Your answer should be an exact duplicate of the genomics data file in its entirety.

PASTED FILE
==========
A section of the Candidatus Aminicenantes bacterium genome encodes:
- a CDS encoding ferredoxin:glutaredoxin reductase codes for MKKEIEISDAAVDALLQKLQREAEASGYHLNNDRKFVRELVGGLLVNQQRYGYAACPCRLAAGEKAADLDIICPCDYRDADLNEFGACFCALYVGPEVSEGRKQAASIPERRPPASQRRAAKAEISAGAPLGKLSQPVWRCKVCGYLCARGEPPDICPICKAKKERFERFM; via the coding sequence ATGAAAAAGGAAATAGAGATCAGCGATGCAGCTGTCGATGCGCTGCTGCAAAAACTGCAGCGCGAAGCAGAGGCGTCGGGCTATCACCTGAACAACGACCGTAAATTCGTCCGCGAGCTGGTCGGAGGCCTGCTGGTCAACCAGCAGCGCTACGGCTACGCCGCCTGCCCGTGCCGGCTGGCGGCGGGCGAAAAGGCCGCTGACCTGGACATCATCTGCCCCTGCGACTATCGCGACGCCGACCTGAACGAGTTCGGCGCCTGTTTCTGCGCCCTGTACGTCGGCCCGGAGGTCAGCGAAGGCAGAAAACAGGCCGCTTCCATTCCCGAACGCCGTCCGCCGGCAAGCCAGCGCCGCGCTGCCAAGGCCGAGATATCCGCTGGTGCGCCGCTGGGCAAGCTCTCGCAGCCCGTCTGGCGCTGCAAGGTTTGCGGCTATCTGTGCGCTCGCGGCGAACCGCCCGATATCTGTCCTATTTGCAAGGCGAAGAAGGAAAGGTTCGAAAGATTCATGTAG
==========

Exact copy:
A section of the Candidatus Aminicenantes bacterium genome encodes:
- a CDS encoding ferredoxin:glutaredoxin reductase codes for MKKEIEISDAAVDALLQKLQREAEASGYHLNNDRKFVRELVGGLLVNQQRYGYAACPCRLAAGEKAADLDIICPCDYRDADLNEFGACFCALYVGPEVSEGRKQAASIPERRPPASQRRAAKAEISAGAPLGKLSQPVWRCKVCGYLCARGEPPDICPICKAKKERFERFM; via the coding sequence ATGAAAAAGGAAATAGAGATCAGCGATGCAGCTGTCGATGCGCTGCTGCAAAAACTGCAGCGCGAAGCAGAGGCGTCGGGCTATCACCTGAACAACGACCGTAAATTCGTCCGCGAGCTGGTCGGAGGCCTGCTGGTCAACCAGCAGCGCTACGGCTACGCCGCCTGCCCGTGCCGGCTGGCGGCGGGCGAAAAGGCCGCTGACCTGGACATCATCTGCCCCTGCGACTATCGCGACGCCGACCTGAACGAGTTCGGCGCCTGTTTCTGCGCCCTGTACGTCGGCCCGGAGGTCAGCGAAGGCAGAAAACAGGCCGCTTCCATTCCCGAACGCCGTCCGCCGGCAAGCCAGCGCCGCGCTGCCAAGGCCGAGATATCCGCTGGTGCGCCGCTGGGCAAGCTCTCGCAGCCCGTCTGGCGCTGCAAGGTTTGCGGCTATCTGTGCGCTCGCGGCGAACCGCCCGATATCTGTCCTATTTGCAAGGCGAAGAAGGAAAGGTTCGAAAGATTCATGTAG